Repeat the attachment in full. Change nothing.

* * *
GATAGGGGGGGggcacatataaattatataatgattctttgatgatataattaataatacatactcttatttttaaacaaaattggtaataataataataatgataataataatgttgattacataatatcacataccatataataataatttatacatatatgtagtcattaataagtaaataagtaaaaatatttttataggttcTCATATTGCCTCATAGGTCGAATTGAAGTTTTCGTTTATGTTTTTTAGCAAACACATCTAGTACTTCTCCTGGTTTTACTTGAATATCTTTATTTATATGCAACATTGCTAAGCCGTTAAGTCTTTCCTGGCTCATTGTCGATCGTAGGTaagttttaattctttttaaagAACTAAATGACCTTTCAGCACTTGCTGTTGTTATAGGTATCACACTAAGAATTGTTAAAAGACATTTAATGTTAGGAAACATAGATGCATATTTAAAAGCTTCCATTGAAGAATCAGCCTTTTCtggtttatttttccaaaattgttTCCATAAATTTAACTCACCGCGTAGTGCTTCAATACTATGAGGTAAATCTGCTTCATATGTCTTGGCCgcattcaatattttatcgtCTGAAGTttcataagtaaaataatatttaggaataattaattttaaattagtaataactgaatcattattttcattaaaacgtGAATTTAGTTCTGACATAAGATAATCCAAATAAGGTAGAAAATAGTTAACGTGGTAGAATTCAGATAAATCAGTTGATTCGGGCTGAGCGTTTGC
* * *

GATAGGGGGGGggcacatataaattatataatgattctttgatgatataattaataatacatactcttatttttaaacaaaattggtaataataataataatgataataataatgttgattacataatatcacataccatataataataatttatacatatatgtagtcattaataagtaaataagtaaaaatatttttataggttcTCATATTGCCTCATAGGTCGAATTGAAGTTTTCGTTTATGTTTTTTAGCAAACACATCTAGTACTTCTCCTGGTTTTACTTGAATATCTTTATTTATATGCAACATTGCTAAGCCGTTAAGTCTTTCCTGGCTCATTGTCGATCGTAGGTaagttttaattctttttaaagAACTAAATGACCTTTCAGCACTTGCTGTTGTTATAGGTATCACACTAAGAATTGTTAAAAGACATTTAATGTTAGGAAACATAGATGCATATTTAAAAGCTTCCATTGAAGAATCAGCCTTTTCtggtttatttttccaaaattgttTCCATAAATTTAACTCACCGCGTAGTGCTTCAATACTATGAGGTAAATCTGCTTCATATGTCTTGGCCgcattcaatattttatcgtCTGAAGTttcataagtaaaataatatttaggaataattaattttaaattagtaataactgaatcattattttcattaaaacgtGAATTTAGTTCTGACATAAGATAATCCAAATAAGGTAGAAAATAGTTAACGTGGTAGAATTCAGATAAATCAGTTGATTCGGGCTGAGCGTTTGC